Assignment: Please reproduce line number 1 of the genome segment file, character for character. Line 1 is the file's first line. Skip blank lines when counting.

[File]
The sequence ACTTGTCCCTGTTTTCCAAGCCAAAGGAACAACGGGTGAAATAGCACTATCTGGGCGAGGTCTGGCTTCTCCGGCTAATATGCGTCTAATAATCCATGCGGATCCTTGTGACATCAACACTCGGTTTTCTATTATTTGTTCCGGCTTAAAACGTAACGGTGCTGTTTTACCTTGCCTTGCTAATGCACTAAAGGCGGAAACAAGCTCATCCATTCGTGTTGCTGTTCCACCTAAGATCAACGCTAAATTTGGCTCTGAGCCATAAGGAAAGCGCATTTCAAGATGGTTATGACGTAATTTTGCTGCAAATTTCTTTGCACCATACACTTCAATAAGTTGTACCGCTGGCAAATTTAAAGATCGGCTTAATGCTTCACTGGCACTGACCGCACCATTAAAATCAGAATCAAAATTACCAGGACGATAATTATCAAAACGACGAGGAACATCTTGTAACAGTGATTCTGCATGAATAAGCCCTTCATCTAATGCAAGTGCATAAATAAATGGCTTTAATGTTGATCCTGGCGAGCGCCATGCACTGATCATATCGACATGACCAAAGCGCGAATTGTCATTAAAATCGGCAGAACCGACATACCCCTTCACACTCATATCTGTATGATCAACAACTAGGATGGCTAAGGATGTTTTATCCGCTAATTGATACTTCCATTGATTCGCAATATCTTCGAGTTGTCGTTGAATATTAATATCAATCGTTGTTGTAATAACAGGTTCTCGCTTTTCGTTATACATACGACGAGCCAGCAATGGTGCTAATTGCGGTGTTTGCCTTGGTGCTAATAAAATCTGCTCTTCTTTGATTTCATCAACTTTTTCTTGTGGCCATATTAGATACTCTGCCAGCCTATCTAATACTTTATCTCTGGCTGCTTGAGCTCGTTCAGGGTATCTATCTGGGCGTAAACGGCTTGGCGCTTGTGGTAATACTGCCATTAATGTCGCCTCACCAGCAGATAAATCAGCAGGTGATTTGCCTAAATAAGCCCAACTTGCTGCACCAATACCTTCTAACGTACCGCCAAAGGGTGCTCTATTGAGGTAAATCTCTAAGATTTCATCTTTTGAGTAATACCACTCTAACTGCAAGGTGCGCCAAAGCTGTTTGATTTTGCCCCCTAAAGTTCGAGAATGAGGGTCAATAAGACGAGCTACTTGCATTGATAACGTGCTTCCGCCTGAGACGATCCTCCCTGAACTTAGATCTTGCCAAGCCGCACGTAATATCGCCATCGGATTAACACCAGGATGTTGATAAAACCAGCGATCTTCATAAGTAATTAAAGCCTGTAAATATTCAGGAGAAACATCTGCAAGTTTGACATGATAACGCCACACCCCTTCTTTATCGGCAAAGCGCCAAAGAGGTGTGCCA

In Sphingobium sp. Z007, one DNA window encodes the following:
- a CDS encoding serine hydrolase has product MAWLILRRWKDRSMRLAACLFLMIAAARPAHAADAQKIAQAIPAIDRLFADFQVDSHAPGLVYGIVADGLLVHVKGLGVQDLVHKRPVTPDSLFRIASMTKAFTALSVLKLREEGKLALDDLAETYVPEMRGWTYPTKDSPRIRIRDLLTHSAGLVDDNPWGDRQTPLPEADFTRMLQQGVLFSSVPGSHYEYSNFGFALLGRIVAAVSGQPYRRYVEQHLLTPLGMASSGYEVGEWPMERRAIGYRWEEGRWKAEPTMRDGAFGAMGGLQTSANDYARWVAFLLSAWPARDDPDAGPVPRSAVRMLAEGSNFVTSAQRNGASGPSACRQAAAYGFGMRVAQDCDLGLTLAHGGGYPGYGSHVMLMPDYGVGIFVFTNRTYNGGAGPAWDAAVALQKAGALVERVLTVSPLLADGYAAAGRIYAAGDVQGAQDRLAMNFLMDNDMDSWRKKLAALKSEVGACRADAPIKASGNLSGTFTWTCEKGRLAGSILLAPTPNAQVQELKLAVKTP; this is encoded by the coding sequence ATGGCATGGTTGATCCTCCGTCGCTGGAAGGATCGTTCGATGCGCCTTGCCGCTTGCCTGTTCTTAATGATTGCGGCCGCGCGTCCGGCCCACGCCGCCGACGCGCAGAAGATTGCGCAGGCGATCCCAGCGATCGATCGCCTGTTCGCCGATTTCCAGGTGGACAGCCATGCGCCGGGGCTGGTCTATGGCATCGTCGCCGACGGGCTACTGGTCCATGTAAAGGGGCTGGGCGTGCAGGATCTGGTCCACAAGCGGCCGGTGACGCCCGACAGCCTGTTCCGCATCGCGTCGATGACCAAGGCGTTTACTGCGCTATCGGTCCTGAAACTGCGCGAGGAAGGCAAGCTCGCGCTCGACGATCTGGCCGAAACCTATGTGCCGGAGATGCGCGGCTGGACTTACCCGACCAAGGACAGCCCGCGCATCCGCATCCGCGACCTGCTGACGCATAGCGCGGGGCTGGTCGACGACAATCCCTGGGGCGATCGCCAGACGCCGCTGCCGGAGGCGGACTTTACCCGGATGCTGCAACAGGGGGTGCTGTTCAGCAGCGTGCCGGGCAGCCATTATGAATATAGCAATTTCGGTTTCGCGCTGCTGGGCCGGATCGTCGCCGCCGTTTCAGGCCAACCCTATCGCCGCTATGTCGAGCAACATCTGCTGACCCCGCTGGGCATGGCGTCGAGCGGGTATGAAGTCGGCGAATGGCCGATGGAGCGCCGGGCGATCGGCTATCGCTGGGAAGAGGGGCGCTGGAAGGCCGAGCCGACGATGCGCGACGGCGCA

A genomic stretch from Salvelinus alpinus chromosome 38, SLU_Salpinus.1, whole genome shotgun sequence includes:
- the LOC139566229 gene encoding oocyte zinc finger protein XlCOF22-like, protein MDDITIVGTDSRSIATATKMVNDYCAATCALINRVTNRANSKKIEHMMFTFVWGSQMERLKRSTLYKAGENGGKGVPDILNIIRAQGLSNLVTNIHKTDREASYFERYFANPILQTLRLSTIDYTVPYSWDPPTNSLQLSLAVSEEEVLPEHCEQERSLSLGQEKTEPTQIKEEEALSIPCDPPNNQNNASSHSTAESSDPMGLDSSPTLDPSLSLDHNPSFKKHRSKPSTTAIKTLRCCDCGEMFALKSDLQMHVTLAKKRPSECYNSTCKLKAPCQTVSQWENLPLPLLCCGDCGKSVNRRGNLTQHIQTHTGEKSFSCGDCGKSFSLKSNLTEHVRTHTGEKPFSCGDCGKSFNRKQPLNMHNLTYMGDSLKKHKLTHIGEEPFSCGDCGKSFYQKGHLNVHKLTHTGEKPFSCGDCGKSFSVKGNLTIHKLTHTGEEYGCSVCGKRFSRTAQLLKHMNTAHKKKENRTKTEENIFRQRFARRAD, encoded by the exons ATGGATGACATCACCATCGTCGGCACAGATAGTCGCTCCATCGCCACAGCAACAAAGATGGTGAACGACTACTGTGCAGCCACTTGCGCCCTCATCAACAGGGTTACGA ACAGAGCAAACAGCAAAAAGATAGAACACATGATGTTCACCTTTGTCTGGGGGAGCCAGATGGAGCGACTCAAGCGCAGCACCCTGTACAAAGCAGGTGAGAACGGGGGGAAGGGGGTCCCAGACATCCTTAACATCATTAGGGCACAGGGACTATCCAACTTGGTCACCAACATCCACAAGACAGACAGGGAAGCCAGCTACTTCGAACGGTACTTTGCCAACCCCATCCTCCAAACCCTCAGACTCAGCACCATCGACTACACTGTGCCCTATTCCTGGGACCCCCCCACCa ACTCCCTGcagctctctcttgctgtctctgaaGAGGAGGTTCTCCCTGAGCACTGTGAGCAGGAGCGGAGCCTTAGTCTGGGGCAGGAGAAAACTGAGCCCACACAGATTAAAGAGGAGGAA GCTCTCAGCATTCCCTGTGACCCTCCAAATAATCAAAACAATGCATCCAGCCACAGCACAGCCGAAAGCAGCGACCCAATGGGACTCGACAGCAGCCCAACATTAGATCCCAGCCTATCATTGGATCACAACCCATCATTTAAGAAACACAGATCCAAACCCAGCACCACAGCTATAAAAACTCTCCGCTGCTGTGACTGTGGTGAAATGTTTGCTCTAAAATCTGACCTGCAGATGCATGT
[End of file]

The sequence ACTTGTCCCTGTTTTCCAAGCCAAAGGAACAACGGGTGAAATAGCACTATCTGGGCGAGGTCTGGCTTCTCCGGCTAATATGCGTCTAATAATCCATGCGGATCCTTGTGACATCAACACTCGGTTTTCTATTATTTGTTCCGGCTTAAAACGTAACGGTGCTGTTTTACCTTGCCTTGCTAATGCACTAAAGGCGGAAACAAGCTCATCCATTCGTGTTGCTGTTCCACCTAAGATCAACGCTAAATTTGGCTCTGAGCCATAAGGAAAGCGCATTTCAAGATGGTTATGACGTAATTTTGCTGCAAATTTCTTTGCACCATACACTTCAATAAGTTGTACCGCTGGCAAATTTAAAGATCGGCTTAATGCTTCACTGGCACTGACCGCACCATTAAAATCAGAATCAAAATTACCAGGACGATAATTATCAAAACGACGAGGAACATCTTGTAACAGTGATTCTGCATGAATAAGCCCTTCATCTAATGCAAGTGCATAAATAAATGGCTTTAATGTTGATCCTGGCGAGCGCCATGCACTGATCATATCGACATGACCAAAGCGCGAATTGTCATTAAAATCGGCAGAACCGACATACCCCTTCACACTCATATCTGTATGATCAACAACTAGGATGGCTAAGGATGTTTTATCCGCTAATTGATACTTCCATTGATTCGCAATATCTTCGAGTTGTCGTTGAATATTAATATCAATCGTTGTTGTAATAACAGGTTCTCGCTTTTCGTTATACATACGACGAGCCAGCAATGGTGCTAATTGCGGTGTTTGCCTTGGTGCTAATAAAATCTGCTCTTCTTTGATTTCATCAACTTTTTCTTGTGGCCATATTAGATACTCTGCCAGCCTATCTAATACTTTATCTCTGGCTGCTTGAGCTCGTTCAGGGTATCTATCTGGGCGTAAACGGCTTGGCGCTTGTGGTAATACTGCCATTAATGTCGCCTCACCAGCAGATAAATCAGCAGGTGATTTGCCTAAATAAGCCCAACTTGCTGCACCAATACCTTCTAACGTACCGCCAAAGGGTGCTCTATTGAGGTAAATCTCTAAGATTTCATCTTTTGAGTAATACCACTCTAACTGCAAGGTGCGCCAAAGCTGTTTGATTTTGCCCCCTAAAGTTCGAGAATGAGGGTCAATAAGACGAGCTACTTGCATTGATAACGTGCTTCCGCCTGAGACGATCCTCCCTGAACTTAGATCTTGCCAAGCCGCACGTAATATCGCCATCGGATTAACACCAGGATGTTGATAAAACCAGCGATCTTCATAAGTAATTAAAGCCTGTAAATATTCAGGAGAAACATCTGCAAGTTTGACATGATAACGCCACACCCCTTCTTTATCGGCAAAGCGCCAAAGAGGTGTGCCA